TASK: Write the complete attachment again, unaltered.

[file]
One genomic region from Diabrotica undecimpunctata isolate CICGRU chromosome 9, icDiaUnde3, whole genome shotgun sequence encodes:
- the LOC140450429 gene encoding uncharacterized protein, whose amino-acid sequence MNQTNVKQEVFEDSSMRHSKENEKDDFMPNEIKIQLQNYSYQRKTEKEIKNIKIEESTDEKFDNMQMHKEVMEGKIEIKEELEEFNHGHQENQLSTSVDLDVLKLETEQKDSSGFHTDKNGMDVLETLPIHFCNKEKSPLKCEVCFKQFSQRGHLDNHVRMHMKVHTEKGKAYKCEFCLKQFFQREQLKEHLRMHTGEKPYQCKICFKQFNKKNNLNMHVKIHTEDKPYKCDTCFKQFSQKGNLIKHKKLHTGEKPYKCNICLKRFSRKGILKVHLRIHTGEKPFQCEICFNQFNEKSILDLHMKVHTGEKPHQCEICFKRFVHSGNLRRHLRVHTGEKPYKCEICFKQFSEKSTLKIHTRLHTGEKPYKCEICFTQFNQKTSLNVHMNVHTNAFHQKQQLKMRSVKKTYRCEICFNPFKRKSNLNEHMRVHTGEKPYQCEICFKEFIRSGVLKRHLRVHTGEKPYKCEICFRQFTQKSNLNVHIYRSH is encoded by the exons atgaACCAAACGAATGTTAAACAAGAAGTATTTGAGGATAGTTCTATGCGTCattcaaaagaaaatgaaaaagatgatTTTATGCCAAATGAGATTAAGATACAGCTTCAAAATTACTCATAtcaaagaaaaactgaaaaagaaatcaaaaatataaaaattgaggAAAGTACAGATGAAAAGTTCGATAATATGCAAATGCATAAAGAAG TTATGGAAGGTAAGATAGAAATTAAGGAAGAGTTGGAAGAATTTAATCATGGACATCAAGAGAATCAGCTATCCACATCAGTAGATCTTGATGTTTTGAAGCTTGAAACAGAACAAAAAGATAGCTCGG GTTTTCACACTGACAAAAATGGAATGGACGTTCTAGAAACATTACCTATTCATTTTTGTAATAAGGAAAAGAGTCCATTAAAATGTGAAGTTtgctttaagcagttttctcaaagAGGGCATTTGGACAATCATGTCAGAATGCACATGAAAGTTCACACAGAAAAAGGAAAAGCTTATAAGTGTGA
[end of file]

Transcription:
One genomic region from Diabrotica undecimpunctata isolate CICGRU chromosome 9, icDiaUnde3, whole genome shotgun sequence encodes:
- the LOC140450429 gene encoding uncharacterized protein, whose amino-acid sequence MNQTNVKQEVFEDSSMRHSKENEKDDFMPNEIKIQLQNYSYQRKTEKEIKNIKIEESTDEKFDNMQMHKEVMEGKIEIKEELEEFNHGHQENQLSTSVDLDVLKLETEQKDSSGFHTDKNGMDVLETLPIHFCNKEKSPLKCEVCFKQFSQRGHLDNHVRMHMKVHTEKGKAYKCEFCLKQFFQREQLKEHLRMHTGEKPYQCKICFKQFNKKNNLNMHVKIHTEDKPYKCDTCFKQFSQKGNLIKHKKLHTGEKPYKCNICLKRFSRKGILKVHLRIHTGEKPFQCEICFNQFNEKSILDLHMKVHTGEKPHQCEICFKRFVHSGNLRRHLRVHTGEKPYKCEICFKQFSEKSTLKIHTRLHTGEKPYKCEICFTQFNQKTSLNVHMNVHTNAFHQKQQLKMRSVKKTYRCEICFNPFKRKSNLNEHMRVHTGEKPYQCEICFKEFIRSGVLKRHLRVHTGEKPYKCEICFRQFTQKSNLNVHIYRSH is encoded by the exons atgaACCAAACGAATGTTAAACAAGAAGTATTTGAGGATAGTTCTATGCGTCattcaaaagaaaatgaaaaagatgatTTTATGCCAAATGAGATTAAGATACAGCTTCAAAATTACTCATAtcaaagaaaaactgaaaaagaaatcaaaaatataaaaattgaggAAAGTACAGATGAAAAGTTCGATAATATGCAAATGCATAAAGAAG TTATGGAAGGTAAGATAGAAATTAAGGAAGAGTTGGAAGAATTTAATCATGGACATCAAGAGAATCAGCTATCCACATCAGTAGATCTTGATGTTTTGAAGCTTGAAACAGAACAAAAAGATAGCTCGG GTTTTCACACTGACAAAAATGGAATGGACGTTCTAGAAACATTACCTATTCATTTTTGTAATAAGGAAAAGAGTCCATTAAAATGTGAAGTTtgctttaagcagttttctcaaagAGGGCATTTGGACAATCATGTCAGAATGCACATGAAAGTTCACACAGAAAAAGGAAAAGCTTATAAGTGTGA